With no Subway in the area, we opt for dinner from the Acme Market five tenths of a mile away. It turns out we are 40% of the five people in the grocery store’s ten aisles. Leafy romaine lettuce mixed with potato salad for me, cottage cheese for Hannah will be tonight’s repast. First though, we toast the night with a fine merlot from the second floor deck outside our room. Beneath us our 30 some mallards lounging in the motel swimming pool.
Dennis Flynn says some motel owners put monofilament fishing line across the pool to keep the ducks out, but he doesn’t because they get tangled in it. He just cleans up any mess in the spring.
We are a mere 150 yards from the beach down a side street with vacation homes from the petite to the McMansion-esque. The dunes “protect” them from the ocean waves not 80 feet away. Many yards are covered with white stones where the vacationers park their cars. We notice that you can park on these side streets for free, but it’s hard to imagine there is much room in-season.
The next morning, we walk to the beach, Hannah’s crutch sinking into the sand. With 400 miles to drive home to Maine through the maw and gut of New Jersey on its Turnpike and later to cross the George Washington Bridge, we head for home. Little did we know that Long Beach Island would be the bulls-eye for Hurricane Sandy. A call I made to the Haven Beach Motel five days later found the line dead.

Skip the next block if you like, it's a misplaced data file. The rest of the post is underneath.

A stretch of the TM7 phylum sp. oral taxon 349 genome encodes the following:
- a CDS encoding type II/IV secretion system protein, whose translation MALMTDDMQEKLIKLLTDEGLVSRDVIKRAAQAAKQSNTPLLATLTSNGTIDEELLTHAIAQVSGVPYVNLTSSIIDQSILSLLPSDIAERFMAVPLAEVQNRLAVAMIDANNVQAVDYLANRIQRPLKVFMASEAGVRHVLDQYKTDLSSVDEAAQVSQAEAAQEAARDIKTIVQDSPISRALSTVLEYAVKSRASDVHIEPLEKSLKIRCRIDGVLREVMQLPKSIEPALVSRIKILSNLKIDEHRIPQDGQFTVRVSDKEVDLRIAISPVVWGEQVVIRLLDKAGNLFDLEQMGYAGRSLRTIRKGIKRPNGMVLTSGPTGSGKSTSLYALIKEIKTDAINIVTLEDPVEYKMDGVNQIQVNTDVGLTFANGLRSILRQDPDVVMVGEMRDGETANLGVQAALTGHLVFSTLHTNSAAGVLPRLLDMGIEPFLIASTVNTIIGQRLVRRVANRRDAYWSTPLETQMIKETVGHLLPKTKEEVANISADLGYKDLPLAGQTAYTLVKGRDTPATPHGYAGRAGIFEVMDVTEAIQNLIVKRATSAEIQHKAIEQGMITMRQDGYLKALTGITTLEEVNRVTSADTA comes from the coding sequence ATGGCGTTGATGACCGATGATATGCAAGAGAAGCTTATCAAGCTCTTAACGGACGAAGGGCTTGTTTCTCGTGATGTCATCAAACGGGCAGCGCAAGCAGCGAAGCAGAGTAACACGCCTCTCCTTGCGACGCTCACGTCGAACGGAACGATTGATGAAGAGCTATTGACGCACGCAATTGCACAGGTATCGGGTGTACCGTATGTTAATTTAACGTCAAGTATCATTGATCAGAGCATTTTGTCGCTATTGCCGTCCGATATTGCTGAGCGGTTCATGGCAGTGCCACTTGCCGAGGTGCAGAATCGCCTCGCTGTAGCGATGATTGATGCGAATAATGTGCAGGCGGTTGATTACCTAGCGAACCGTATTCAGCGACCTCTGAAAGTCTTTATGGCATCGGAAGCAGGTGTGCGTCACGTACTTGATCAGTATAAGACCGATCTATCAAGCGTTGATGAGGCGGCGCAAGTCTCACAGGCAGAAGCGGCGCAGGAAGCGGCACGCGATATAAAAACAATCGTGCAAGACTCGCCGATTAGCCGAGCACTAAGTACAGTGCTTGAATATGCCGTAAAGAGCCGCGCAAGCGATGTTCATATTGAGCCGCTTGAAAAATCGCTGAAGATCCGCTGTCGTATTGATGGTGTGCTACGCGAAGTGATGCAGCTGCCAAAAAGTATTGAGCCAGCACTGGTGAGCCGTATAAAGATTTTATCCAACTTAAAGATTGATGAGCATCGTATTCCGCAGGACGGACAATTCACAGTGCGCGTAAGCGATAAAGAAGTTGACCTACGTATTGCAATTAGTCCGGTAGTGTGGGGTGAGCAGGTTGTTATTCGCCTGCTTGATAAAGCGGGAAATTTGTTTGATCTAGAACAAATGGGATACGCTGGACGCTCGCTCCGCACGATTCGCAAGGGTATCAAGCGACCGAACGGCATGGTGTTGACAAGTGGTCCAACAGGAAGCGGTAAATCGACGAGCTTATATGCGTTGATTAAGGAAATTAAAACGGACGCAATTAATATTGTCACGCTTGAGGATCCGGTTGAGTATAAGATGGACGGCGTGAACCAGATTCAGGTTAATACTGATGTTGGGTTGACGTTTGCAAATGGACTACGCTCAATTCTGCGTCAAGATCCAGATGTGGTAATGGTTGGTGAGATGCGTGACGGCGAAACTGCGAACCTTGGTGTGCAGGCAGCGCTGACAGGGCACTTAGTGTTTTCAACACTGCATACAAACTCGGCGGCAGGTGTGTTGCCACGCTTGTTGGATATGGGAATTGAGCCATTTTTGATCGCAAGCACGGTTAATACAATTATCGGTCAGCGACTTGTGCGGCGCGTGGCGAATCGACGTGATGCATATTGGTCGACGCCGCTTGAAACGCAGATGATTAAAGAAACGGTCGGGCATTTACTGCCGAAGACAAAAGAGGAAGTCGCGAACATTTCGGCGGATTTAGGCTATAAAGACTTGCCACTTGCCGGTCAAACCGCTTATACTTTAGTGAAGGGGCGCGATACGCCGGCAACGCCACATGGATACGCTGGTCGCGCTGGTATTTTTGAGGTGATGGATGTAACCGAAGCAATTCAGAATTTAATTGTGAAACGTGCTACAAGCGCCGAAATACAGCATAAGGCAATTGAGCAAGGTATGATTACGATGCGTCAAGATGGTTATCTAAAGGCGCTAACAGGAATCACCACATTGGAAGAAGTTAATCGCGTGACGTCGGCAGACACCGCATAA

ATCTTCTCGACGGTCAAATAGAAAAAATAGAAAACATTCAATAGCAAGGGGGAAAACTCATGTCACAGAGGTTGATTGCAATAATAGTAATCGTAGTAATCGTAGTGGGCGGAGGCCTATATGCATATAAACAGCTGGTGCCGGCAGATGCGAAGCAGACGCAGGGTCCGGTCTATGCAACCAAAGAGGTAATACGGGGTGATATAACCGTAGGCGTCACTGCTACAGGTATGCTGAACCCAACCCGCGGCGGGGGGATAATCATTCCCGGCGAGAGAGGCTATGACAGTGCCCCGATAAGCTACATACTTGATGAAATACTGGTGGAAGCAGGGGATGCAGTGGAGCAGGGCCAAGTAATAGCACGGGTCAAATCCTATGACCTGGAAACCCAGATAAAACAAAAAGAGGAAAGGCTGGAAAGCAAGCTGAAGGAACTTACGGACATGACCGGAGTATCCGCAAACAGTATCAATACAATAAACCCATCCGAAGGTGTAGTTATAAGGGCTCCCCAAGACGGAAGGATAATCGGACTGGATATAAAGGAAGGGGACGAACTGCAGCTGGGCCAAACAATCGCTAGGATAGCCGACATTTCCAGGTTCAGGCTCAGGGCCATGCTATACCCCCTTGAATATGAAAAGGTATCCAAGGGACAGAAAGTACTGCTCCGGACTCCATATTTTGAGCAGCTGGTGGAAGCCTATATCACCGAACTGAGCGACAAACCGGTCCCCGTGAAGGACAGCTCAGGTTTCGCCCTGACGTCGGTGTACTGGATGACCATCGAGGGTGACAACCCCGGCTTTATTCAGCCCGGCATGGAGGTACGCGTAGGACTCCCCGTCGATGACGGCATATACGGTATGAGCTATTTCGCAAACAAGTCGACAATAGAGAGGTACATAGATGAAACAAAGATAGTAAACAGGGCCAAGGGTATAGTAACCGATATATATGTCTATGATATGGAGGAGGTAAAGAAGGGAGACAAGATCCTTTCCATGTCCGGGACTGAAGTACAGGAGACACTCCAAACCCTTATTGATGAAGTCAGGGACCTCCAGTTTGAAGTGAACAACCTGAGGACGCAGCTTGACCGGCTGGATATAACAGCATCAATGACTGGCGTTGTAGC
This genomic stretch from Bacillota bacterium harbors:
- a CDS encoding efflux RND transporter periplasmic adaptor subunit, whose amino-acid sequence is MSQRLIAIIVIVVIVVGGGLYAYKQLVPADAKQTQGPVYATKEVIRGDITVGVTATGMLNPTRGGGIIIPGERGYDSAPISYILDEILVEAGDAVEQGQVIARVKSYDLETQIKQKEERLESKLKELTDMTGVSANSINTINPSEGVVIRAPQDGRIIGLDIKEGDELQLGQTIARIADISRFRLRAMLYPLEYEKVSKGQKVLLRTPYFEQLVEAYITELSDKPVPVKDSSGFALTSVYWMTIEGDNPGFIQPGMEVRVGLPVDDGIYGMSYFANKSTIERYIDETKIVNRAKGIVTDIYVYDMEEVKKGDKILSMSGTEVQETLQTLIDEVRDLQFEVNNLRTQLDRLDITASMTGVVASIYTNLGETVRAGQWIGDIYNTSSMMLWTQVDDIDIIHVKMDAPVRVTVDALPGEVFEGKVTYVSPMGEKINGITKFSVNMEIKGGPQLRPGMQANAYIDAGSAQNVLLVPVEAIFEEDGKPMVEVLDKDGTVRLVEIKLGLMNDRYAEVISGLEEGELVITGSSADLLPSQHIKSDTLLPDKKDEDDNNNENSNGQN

It’s eerie thinking just five days later this island was literally swamped. (CBS News focused on Long Beach Island [5m 30s]). Online I find this review from the Newark Star Ledger. From the article is this quote The nearby Acme supermarket appeared to be intact, but piles of debris littered the parking lot.
Two hours away in northern Jersey my mom lost power for four days at her senior independent living complex. A teacher friend in Long Island missed seven days of school. A colleague in Connecticut was without power for six days. Will this be the wake-up call that spurs us to action? Our grandson Owen and his fellow three month olds are counting on us.